Liked by 4 people

  6. Reblogged this on private person surfacing and commented:
    REBLOGGED from THE OTHER SIDE; Autistic resilience; talking up competence by Sonia BOUE.
    Wonderful expose in paint and in words thanks Sonia.
    Love the texture in your work in progress Sonia and the way strong structural elements lie beneath and emerging to front, at times obscured beneath the fluid improvised feelings in yellow on pink. The solidity of the opaque pink revealing their cracks.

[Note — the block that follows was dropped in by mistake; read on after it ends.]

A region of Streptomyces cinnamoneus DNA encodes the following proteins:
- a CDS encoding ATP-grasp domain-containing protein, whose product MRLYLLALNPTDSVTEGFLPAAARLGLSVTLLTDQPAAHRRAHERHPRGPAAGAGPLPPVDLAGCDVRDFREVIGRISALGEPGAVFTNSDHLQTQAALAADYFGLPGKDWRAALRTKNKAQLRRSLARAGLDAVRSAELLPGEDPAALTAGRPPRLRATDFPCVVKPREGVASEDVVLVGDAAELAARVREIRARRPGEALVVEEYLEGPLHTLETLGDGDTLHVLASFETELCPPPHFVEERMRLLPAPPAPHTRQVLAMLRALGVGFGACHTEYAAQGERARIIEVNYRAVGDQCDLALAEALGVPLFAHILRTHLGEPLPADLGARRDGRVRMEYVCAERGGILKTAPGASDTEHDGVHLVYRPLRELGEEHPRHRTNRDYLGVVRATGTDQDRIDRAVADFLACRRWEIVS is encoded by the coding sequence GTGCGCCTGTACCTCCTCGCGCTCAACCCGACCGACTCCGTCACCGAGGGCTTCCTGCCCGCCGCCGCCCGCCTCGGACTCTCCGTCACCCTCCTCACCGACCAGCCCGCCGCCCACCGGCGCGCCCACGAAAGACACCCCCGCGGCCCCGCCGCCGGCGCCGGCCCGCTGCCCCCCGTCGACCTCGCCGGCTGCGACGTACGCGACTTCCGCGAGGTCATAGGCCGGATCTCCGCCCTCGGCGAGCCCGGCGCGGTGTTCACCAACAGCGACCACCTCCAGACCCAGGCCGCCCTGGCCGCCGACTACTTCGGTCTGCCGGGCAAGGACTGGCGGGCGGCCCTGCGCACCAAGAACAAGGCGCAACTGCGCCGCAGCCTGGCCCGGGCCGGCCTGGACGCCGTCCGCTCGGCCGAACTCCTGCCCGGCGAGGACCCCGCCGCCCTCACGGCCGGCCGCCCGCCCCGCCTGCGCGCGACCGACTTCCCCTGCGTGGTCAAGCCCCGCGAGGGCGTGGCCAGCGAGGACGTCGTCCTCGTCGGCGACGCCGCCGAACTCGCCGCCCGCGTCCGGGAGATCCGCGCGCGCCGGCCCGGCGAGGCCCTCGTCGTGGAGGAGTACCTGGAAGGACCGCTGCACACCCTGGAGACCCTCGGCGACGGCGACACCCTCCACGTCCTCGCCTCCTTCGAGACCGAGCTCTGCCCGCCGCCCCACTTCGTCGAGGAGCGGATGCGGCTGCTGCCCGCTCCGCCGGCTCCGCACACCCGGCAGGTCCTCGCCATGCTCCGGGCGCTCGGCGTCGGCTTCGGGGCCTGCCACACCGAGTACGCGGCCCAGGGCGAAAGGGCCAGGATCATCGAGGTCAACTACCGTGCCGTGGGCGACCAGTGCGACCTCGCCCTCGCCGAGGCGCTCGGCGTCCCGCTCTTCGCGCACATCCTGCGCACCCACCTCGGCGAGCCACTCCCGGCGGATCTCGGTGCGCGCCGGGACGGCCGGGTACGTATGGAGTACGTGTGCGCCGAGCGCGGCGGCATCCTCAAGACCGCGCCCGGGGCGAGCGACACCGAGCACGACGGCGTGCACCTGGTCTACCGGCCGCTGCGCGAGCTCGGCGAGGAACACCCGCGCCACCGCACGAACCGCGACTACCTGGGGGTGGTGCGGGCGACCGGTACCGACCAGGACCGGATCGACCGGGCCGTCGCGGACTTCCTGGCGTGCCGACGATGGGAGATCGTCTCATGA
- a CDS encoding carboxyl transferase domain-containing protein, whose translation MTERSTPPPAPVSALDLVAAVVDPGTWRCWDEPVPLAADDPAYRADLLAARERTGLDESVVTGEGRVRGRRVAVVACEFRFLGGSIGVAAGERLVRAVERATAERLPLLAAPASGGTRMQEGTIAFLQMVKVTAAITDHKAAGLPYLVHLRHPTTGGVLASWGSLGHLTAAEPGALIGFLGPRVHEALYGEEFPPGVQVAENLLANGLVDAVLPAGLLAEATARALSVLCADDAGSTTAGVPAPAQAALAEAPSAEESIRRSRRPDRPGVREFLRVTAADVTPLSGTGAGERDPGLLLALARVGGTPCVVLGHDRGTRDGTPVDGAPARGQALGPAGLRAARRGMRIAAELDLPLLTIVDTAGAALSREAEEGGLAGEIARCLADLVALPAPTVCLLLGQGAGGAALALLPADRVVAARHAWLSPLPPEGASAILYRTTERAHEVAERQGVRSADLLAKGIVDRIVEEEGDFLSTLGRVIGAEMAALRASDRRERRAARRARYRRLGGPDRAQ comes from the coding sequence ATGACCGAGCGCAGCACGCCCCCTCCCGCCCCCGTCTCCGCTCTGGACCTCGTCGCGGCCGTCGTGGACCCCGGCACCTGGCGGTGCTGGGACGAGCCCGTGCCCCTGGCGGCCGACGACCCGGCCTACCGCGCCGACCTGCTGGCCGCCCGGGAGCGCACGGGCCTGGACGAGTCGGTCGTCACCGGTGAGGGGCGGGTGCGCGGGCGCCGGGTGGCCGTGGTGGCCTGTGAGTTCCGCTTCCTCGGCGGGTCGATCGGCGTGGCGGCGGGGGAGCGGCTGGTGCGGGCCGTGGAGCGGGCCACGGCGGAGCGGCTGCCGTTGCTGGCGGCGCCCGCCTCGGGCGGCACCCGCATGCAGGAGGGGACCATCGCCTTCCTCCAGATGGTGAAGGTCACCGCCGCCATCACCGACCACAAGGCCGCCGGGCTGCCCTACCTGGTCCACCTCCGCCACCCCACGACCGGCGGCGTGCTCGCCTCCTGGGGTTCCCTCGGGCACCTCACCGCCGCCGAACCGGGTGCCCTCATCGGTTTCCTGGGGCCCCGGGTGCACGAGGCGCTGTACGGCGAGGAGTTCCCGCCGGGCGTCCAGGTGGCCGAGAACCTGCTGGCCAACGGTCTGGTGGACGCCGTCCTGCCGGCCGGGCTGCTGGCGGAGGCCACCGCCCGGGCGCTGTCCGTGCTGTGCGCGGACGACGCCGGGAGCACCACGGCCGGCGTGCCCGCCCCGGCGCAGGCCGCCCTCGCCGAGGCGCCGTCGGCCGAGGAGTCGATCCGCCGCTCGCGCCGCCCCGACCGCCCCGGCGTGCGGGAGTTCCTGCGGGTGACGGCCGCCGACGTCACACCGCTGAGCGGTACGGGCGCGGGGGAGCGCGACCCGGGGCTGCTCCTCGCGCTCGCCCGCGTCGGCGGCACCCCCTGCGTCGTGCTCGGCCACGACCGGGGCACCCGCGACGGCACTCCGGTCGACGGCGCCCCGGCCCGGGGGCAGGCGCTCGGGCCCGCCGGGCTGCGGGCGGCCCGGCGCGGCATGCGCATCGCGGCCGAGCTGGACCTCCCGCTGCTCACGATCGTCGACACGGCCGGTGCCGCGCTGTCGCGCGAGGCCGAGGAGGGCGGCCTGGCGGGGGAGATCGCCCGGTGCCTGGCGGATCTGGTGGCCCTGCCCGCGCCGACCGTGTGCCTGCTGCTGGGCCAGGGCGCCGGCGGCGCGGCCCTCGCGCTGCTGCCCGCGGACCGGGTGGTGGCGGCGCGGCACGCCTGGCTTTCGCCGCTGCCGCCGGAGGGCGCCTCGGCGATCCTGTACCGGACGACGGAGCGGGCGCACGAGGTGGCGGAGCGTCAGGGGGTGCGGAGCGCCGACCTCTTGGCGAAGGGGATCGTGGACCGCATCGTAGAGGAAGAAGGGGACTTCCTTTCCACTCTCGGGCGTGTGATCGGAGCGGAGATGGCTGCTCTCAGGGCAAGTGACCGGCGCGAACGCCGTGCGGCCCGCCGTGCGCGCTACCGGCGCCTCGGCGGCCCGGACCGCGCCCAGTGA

What a wonderful expose of the resilience we autistics are required to demonstrate daily in a predictably unpredictable world especially when we negotiate a blank canvas, page or empty space that presents both a huge challenge and great potential to express ourselves as artists.

    Mount Blank indeed…. our daily encounter.

    Liked by 3 people

Leave a Reply

Fill in your details below or click an icon to log in: Logo

You are commenting using your account. Log Out /  Change )

Twitter picture

You are commenting using your Twitter account. Log Out /  Change )

Facebook photo

You are commenting using your Facebook account. Log Out /  Change )

Connecting to %s

%d bloggers like this: